Indiana Daily Student

‘Live From Bloomington’ accepting local artists’ original music until April 15

<p>&#x27;Live From Bloomington&#x27; has been an annual collaborative album created to celebrate the Bloomington music community. Due to other projects and the COVID-19 pandemic, the 2022 edition will be the first since 2016. </p>

'Live From Bloomington' has been an annual collaborative album created to celebrate the Bloomington music community. Due to other projects and the COVID-19 pandemic, the 2022 edition will be the first since 2016. 

In operation since 1986, ‘Live From Bloomington’ is an annual collaborative album created to celebrate the Bloomington music community. Due to other projects and the COVID-19 pandemic, the 2022 edition will be the first album since 2016. 

‘Live From Bloomington’ is accepting submissions until April 15. Any original work by anyone in the Bloomington area may be submitted to LFB’s email. The genres range from rock to rap and everything in between, a previous album even had a jazz quartet. There are usually between 30-40 submissions, and 12-15 are put on the album. 

In previous years, proceeds from the album went to Hoosier Hills Food Bank, and LFB is hoping to partner with them again.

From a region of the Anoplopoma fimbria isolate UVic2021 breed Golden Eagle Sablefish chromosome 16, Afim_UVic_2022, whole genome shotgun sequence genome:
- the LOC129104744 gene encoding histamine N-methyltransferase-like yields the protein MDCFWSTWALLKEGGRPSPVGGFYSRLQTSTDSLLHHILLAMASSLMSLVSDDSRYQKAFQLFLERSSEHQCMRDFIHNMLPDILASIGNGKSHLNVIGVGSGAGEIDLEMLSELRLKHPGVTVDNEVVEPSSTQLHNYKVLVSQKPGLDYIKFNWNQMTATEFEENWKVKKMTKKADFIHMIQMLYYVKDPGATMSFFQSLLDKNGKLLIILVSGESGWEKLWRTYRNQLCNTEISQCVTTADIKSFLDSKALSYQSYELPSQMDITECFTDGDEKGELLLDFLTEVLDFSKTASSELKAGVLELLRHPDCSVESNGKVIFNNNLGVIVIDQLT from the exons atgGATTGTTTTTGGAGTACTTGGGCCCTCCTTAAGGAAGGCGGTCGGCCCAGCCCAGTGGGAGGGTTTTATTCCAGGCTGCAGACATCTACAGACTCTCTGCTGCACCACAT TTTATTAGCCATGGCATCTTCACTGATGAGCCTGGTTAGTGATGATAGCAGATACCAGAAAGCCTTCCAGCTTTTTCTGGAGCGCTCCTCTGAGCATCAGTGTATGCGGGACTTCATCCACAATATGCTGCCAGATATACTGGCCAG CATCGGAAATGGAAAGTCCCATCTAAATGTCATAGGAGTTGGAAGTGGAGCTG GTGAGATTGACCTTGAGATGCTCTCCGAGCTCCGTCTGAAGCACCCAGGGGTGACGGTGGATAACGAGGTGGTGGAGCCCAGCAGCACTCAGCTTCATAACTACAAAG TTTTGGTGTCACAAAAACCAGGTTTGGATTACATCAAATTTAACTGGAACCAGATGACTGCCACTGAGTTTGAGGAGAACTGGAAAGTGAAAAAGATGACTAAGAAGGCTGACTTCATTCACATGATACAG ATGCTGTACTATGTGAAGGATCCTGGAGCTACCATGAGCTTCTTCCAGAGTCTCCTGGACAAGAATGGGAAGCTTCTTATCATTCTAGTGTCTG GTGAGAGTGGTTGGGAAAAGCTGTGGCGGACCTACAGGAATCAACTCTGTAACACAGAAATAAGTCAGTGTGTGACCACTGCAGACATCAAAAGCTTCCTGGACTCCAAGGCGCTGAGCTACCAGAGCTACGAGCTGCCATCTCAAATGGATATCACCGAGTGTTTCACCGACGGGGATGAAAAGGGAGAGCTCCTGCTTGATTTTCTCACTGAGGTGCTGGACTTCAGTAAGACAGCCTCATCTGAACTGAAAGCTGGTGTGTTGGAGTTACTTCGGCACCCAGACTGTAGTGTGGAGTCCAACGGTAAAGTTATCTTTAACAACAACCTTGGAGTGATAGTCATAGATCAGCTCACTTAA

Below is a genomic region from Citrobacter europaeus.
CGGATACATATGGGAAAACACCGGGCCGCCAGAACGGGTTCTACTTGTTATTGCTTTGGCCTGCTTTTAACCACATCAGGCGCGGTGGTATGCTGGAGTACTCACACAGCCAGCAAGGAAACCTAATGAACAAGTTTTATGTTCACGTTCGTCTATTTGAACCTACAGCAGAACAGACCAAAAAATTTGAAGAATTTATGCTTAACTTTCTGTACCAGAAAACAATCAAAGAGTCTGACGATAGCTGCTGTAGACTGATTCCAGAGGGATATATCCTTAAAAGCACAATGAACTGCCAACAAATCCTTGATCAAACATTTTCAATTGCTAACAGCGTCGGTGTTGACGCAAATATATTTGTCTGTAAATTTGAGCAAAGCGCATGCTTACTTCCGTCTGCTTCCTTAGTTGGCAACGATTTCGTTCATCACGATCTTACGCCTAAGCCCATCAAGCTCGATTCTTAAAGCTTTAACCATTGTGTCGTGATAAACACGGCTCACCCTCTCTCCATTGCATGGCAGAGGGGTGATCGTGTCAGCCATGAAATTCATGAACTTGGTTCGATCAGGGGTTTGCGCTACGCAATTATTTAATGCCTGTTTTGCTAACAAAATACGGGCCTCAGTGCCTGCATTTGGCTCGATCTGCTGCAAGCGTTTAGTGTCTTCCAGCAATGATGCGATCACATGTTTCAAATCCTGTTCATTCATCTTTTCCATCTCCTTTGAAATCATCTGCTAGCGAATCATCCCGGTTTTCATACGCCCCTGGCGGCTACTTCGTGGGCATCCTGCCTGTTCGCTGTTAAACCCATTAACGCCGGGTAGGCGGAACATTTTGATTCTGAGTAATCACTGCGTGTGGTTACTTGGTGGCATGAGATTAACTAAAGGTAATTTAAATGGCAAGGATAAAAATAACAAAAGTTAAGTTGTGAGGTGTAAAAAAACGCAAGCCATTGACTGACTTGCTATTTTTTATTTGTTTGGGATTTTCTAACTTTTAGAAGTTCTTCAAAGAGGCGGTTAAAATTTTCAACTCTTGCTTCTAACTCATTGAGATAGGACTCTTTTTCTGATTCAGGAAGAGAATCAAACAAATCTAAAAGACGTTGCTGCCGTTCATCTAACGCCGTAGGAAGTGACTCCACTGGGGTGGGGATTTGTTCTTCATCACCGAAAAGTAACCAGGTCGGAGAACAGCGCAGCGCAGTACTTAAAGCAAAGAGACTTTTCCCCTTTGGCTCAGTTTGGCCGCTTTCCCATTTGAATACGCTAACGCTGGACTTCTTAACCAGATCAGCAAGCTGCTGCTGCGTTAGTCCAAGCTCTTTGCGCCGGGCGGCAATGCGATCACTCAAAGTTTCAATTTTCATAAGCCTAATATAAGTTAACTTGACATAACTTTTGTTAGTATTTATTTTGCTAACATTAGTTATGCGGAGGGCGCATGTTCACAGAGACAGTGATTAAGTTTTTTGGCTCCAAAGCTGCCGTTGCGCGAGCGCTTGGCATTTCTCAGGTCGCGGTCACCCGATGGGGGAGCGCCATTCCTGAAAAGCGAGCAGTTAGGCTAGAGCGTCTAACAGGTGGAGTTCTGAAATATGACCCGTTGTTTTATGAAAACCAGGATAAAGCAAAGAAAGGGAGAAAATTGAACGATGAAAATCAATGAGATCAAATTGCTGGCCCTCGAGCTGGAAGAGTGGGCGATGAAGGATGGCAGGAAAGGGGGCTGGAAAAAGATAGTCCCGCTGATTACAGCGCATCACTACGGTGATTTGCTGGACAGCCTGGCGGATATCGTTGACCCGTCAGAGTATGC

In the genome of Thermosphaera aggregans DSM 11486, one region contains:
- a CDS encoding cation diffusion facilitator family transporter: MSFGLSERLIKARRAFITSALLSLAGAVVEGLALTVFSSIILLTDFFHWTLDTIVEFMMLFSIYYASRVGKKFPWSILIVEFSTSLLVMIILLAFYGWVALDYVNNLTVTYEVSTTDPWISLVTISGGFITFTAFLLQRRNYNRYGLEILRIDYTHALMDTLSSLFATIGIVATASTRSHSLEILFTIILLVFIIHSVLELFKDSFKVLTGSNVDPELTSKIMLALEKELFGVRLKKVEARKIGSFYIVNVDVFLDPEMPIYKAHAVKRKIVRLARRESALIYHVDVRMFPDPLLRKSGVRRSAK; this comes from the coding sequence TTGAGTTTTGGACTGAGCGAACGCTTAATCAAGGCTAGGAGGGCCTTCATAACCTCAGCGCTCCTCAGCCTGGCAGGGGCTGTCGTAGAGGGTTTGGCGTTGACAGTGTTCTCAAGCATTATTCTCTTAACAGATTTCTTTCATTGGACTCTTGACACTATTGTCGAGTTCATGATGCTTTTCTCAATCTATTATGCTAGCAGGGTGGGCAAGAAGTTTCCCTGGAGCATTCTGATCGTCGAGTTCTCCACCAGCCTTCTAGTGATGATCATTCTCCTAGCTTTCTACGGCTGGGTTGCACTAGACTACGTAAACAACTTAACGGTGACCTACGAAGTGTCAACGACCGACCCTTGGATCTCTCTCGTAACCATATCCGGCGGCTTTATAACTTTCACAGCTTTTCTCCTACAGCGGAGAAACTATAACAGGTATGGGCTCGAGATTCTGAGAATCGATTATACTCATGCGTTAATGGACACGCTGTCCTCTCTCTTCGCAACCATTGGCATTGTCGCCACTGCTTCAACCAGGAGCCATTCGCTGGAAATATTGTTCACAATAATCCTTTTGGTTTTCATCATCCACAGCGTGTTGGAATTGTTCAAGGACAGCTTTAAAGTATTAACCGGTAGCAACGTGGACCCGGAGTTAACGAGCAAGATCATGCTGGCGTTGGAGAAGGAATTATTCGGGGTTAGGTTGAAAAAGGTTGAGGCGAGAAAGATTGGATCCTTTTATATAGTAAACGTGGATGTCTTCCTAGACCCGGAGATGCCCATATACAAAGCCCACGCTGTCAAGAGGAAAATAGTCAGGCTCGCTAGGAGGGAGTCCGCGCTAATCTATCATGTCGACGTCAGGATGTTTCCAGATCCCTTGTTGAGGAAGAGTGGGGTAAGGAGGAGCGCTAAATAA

“Not only do we want to uplift those musicians and showcase the amazing music of Bloomington, but we also want to help support Bloomington so we can keep that music scene going,” Maggie Ison, director of Live From Bloomington and IU sophomore, said. 

Ison said being the director of LFB feels natural to her since she has always played different instruments and been interested in music scenes. 

“The quality of the songs is just incredible, and they’re all so different but in such amazing and incredible ways,” she said.

LFB committee member and IU sophomore Grace Julian said she enjoys being involved with music without having to be a musician. She said she likes helping give musicians a platform. 

"It's been really interesting to hear local music and how good it can be,” Julian said. “Because with COVID and everything, I wasn't really exposed to any of that in Bloomington, and it's always been something I've been interested in."

Julian said COVID-19 prohibited her from being able to experience the music scene in Bloomington. Julian said she’s always wanted to get closer to the local music, and now she can hear the music while helping put together the album. 

In the past, the album has been made available on CDs and vinyl records. LFB is planning to produce the upcoming album on vinyl and hoping to make it available on streaming platforms. The album will be sold this fall at Union Board events and the LFB release concert. The album will cost $5 — or $3 with two nonperishable food items donated to Hoosier Hills Food Bank.

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